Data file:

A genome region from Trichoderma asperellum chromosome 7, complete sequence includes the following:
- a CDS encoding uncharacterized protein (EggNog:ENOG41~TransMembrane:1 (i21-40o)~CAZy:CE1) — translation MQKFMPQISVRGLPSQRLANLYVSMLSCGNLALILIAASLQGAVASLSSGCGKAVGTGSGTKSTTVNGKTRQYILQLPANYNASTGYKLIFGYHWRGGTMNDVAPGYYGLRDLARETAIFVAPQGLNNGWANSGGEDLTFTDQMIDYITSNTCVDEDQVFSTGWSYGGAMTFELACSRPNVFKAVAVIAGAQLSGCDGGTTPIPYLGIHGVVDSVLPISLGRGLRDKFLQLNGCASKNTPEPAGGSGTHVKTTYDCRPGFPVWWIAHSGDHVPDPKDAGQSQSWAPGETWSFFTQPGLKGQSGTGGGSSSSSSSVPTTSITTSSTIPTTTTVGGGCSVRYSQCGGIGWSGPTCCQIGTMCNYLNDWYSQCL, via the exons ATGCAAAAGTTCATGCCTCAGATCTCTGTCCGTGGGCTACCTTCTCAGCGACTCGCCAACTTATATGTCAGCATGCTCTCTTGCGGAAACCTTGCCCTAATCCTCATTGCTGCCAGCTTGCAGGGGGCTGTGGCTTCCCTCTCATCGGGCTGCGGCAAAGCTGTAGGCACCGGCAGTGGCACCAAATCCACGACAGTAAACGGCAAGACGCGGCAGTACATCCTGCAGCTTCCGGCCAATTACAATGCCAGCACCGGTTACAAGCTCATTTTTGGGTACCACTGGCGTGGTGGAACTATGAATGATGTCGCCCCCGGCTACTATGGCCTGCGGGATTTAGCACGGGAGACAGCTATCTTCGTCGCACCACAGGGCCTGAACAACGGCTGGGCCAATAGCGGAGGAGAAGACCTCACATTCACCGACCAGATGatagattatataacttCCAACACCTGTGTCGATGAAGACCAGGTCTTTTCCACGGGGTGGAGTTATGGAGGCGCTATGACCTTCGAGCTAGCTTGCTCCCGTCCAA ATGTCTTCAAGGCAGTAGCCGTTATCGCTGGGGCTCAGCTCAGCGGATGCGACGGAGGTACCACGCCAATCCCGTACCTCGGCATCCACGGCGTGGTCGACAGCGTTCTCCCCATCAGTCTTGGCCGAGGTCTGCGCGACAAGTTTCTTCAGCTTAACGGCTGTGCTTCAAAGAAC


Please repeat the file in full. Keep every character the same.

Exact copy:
A genome region from Trichoderma asperellum chromosome 7, complete sequence includes the following:
- a CDS encoding uncharacterized protein (EggNog:ENOG41~TransMembrane:1 (i21-40o)~CAZy:CE1) — translation MQKFMPQISVRGLPSQRLANLYVSMLSCGNLALILIAASLQGAVASLSSGCGKAVGTGSGTKSTTVNGKTRQYILQLPANYNASTGYKLIFGYHWRGGTMNDVAPGYYGLRDLARETAIFVAPQGLNNGWANSGGEDLTFTDQMIDYITSNTCVDEDQVFSTGWSYGGAMTFELACSRPNVFKAVAVIAGAQLSGCDGGTTPIPYLGIHGVVDSVLPISLGRGLRDKFLQLNGCASKNTPEPAGGSGTHVKTTYDCRPGFPVWWIAHSGDHVPDPKDAGQSQSWAPGETWSFFTQPGLKGQSGTGGGSSSSSSSVPTTSITTSSTIPTTTTVGGGCSVRYSQCGGIGWSGPTCCQIGTMCNYLNDWYSQCL, via the exons ATGCAAAAGTTCATGCCTCAGATCTCTGTCCGTGGGCTACCTTCTCAGCGACTCGCCAACTTATATGTCAGCATGCTCTCTTGCGGAAACCTTGCCCTAATCCTCATTGCTGCCAGCTTGCAGGGGGCTGTGGCTTCCCTCTCATCGGGCTGCGGCAAAGCTGTAGGCACCGGCAGTGGCACCAAATCCACGACAGTAAACGGCAAGACGCGGCAGTACATCCTGCAGCTTCCGGCCAATTACAATGCCAGCACCGGTTACAAGCTCATTTTTGGGTACCACTGGCGTGGTGGAACTATGAATGATGTCGCCCCCGGCTACTATGGCCTGCGGGATTTAGCACGGGAGACAGCTATCTTCGTCGCACCACAGGGCCTGAACAACGGCTGGGCCAATAGCGGAGGAGAAGACCTCACATTCACCGACCAGATGatagattatataacttCCAACACCTGTGTCGATGAAGACCAGGTCTTTTCCACGGGGTGGAGTTATGGAGGCGCTATGACCTTCGAGCTAGCTTGCTCCCGTCCAA ATGTCTTCAAGGCAGTAGCCGTTATCGCTGGGGCTCAGCTCAGCGGATGCGACGGAGGTACCACGCCAATCCCGTACCTCGGCATCCACGGCGTGGTCGACAGCGTTCTCCCCATCAGTCTTGGCCGAGGTCTGCGCGACAAGTTTCTTCAGCTTAACGGCTGTGCTTCAAAGAAC